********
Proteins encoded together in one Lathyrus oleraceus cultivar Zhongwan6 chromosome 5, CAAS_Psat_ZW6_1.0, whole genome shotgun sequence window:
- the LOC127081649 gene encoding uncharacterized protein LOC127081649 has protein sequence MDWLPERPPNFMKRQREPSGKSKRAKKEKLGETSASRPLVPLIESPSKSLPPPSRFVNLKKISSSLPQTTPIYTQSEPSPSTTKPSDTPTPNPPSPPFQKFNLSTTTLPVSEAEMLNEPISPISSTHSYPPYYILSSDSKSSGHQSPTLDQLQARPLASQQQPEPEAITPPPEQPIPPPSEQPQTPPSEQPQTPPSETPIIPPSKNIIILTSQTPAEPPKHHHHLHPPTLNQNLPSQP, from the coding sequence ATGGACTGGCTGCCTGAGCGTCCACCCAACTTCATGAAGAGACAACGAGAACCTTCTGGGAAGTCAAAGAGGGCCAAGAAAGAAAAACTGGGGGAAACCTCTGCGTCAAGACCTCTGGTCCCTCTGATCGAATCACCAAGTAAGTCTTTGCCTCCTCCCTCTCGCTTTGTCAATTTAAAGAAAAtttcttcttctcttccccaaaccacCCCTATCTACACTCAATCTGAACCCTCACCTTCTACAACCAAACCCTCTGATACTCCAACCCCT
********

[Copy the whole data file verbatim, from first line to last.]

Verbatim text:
Proteins encoded together in one Lathyrus oleraceus cultivar Zhongwan6 chromosome 5, CAAS_Psat_ZW6_1.0, whole genome shotgun sequence window:
- the LOC127081649 gene encoding uncharacterized protein LOC127081649 has protein sequence MDWLPERPPNFMKRQREPSGKSKRAKKEKLGETSASRPLVPLIESPSKSLPPPSRFVNLKKISSSLPQTTPIYTQSEPSPSTTKPSDTPTPNPPSPPFQKFNLSTTTLPVSEAEMLNEPISPISSTHSYPPYYILSSDSKSSGHQSPTLDQLQARPLASQQQPEPEAITPPPEQPIPPPSEQPQTPPSEQPQTPPSETPIIPPSKNIIILTSQTPAEPPKHHHHLHPPTLNQNLPSQP, from the coding sequence ATGGACTGGCTGCCTGAGCGTCCACCCAACTTCATGAAGAGACAACGAGAACCTTCTGGGAAGTCAAAGAGGGCCAAGAAAGAAAAACTGGGGGAAACCTCTGCGTCAAGACCTCTGGTCCCTCTGATCGAATCACCAAGTAAGTCTTTGCCTCCTCCCTCTCGCTTTGTCAATTTAAAGAAAAtttcttcttctcttccccaaaccacCCCTATCTACACTCAATCTGAACCCTCACCTTCTACAACCAAACCCTCTGATACTCCAACCCCT